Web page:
Most of the Extraordinary (also called Extra) Channels have no points of their own, but can be accessed by combining pairs of points from meridians that do have distinct points. When these “opening” combinations are used they are needled in the order given, starting on one side with the first point listed then crossing to the opposite side of the body and needling the second point in the combination.

Ren Channel or Ren Mai

The Ren Channel is one of two of the Extraordinary channels that does have its’ own dedicated points. It is sometimes counted into the Primary Meridians for this reason. This is also the reason it has a luo connecting point (Ren 15). You can still use a point pair to access the Ren Channel, Lu 7 + Ki 6. The Ren channel originates in the uterus and is often used for reproductive problems.
Class Notes
Dr. Zheng Zeng’s slides

Du Channel or Du Mai

The Du Channel is one of two of the Extraordinary channels that does have its’ own dedicated points. It is sometimes counted into the Primary Meridians for this reason. This is also the reason it has a luo connecting point (Du 1). You can still use a point pair to access the Du Channel, Si 3 + Bl 62.
Class Notes
Dr. Zheng Zeng’s slides

Dai Channel or Dai Mai

The Dai Channel, also called the Girdling Vessel, is the only channel that runs horizontally around the body. Though it does not have its’ own distinct points, you can nevertheless access it using the point pair Gb 41 + Sj 5.
See Slides 27 and 40 in the above linked document.

Chong Channel or Chong Mai

The Chong Channel does not have its’ own distinct points, but you can nevertheless access it using the point pair Sp 4 + PC 6. The Chong channel originates in the uterus and is often used for reproductive problems.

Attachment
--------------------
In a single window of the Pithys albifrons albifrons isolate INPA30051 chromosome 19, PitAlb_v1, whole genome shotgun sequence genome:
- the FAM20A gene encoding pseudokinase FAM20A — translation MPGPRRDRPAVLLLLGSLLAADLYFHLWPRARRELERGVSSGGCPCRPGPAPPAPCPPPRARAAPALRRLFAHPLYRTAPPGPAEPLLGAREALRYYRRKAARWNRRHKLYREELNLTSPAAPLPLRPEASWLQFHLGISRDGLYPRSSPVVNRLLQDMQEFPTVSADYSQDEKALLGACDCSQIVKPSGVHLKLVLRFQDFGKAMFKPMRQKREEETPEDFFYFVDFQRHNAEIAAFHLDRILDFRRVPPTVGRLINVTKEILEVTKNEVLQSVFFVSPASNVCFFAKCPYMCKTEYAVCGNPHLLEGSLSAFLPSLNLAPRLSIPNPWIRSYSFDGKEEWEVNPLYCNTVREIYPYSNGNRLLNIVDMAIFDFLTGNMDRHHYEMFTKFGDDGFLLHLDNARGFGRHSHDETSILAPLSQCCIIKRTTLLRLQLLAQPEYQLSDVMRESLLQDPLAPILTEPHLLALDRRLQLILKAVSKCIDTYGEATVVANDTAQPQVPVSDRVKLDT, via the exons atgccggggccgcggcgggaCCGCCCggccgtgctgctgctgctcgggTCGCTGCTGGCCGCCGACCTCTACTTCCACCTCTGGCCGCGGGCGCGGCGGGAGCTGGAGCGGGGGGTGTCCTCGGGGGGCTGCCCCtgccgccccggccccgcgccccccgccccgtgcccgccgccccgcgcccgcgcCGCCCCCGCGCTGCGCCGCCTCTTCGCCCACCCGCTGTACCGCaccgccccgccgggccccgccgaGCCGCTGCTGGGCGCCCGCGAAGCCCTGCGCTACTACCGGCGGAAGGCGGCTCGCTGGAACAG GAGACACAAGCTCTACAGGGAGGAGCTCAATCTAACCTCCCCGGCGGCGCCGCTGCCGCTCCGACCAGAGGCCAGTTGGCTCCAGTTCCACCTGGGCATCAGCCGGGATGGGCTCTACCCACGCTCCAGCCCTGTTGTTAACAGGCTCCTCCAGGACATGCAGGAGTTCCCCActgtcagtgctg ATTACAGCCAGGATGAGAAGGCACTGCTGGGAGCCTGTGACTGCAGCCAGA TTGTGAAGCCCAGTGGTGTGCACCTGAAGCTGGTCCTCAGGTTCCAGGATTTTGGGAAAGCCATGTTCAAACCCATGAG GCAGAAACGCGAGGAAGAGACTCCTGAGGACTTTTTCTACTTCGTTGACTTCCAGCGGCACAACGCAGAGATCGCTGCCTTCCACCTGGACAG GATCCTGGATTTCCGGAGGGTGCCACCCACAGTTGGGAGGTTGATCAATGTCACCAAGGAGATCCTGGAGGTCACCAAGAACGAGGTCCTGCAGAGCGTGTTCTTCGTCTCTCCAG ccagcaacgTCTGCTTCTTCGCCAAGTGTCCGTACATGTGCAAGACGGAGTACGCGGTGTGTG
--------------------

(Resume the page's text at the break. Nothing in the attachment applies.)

You will find notes for this channel in the Stomach channel notes (see St 30) and in Dr. Zheng Zeng’s slides on slide 26 and also on the Spleen Channel slides on page 11.

Yin Qiao (or Yin Motility) Channel

The Qiao and Wei channels are one of the first to form when an egg is fertilized (according to some theories). They lie very deep in the body and have no distinct points of their own, but the Yin Qiao can still be reached using the coupled points Ki 6 + Lu 7.

The Yin Qiao channel also has a Xi Cleft point, Ki 8.

Yang Qiao (or Yang Motility) Channel

The Yang Qiao channel can be accessed using the coupled points Bl 62 + Si 3. Like the Yin Qiao channel, it has a Xi Cleft point: Bl 59.

Yin Wei (or Yin Linking) Channel

The Yin Linking channel can be accessed using the coupled points Pc 6 + Sp 4. Its’ Xi Cleft point is Ki 9.

Yang Wei (or Yang Linking) Channel

The Yang Linking channel can be accessed using the coupled points Sj 5 + Gb 41. Its’ Xi Cleft point is Gb 35. See slide 14 of the linked document above.

Bonus memorization tip: the only way I could remember which was linking and which was motility was to realize that the Chinese word Qiao ended in an O which reminded me of mOtility. Wei ends in an I which reminds me of the lInking.


Comments

The Extraordinary Channels — 2 Comments

  1. Hi Cat!
    Looks like the link to Dr. Zeng’s Du Mai notes is broken. Just wanted to give a heads up! 🙂
    Thanks for all of the great resources! They’re helping so much!

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